Visual schedules are a series of images that depict a sequence of events that the student needs to compete. Visual schedules can be used to remind and guide a student on how to complete a single task or provide them an overview of their whole day.
Visual activity schedules can be used to increase activity engagement for students who have difficulties following instructions, completing tasks or moving between activities, leading to improving academic and social skills and managing disruptive behaviours. Use of visual schedules may reduce the dependence of the student on the teacher and the amount of prompting and support required from the teacher.
Make use of drawings or photos of; equipment needed, students or the student completing certain tasks, maps, cartoon scripts, labels and checklists. A visual schedule may be printed for a student’s use or presented in a digital format which may be more portable, less stigmatising and allow for more individualisation than handmade visual supports.
Non-ambiguous instructions should be provided at each stage of the schedule for the student. The expected outcome of the task and the steps that need to be taken should be explicitly laid out prior to each task.
Visual schedules for each student are most effective when addressing the individual concerns or difficulties of that student. Visual schedules provide predictability for the student and reduce worries about ‘what’s next’.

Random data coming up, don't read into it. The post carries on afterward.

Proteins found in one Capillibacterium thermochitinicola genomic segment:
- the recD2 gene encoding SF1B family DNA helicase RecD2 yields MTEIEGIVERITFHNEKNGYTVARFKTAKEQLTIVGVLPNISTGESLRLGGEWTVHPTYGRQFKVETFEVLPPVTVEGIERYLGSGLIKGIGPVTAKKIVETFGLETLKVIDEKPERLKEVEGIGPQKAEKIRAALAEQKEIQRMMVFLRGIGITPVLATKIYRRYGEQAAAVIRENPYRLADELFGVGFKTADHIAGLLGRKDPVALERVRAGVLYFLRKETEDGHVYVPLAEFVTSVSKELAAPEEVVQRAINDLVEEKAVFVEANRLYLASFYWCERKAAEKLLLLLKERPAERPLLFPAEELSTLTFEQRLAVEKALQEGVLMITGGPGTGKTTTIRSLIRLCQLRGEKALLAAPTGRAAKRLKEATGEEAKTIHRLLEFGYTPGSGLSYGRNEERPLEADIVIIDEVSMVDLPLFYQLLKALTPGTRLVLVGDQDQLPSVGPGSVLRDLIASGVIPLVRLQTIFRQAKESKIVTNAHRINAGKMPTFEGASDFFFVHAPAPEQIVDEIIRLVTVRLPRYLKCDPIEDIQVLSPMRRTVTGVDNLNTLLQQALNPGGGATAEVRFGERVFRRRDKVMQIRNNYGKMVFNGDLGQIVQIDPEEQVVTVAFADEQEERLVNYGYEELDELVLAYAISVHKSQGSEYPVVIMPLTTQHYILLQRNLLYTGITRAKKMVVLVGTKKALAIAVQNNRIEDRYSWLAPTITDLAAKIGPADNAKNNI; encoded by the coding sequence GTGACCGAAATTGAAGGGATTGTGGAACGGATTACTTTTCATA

Power Cards are short (palm size card) stories or scenarios written from the student’s perspective that describe social situation and provides instruction on positive, appropriate social behaviours through text and visual supports.
The power card explains how the hero (special interest person or character) has encountered and solved the problem. The Power Card contains a picture of the hero. The student carries this card with them as a reminder and guide when a similar situation comes up.
A Power Card example:
Just like Spiderman!!
Spiderman wants me to remember these three things:
- Keep my hands to myself
- Use my words with a quiet voice
- Keep listening to my teacher.
If the behaviour persists despite trying a number of interventions, discuss the student’s situation with a supervisor or member of the learning and wellbeing support staff at your school.
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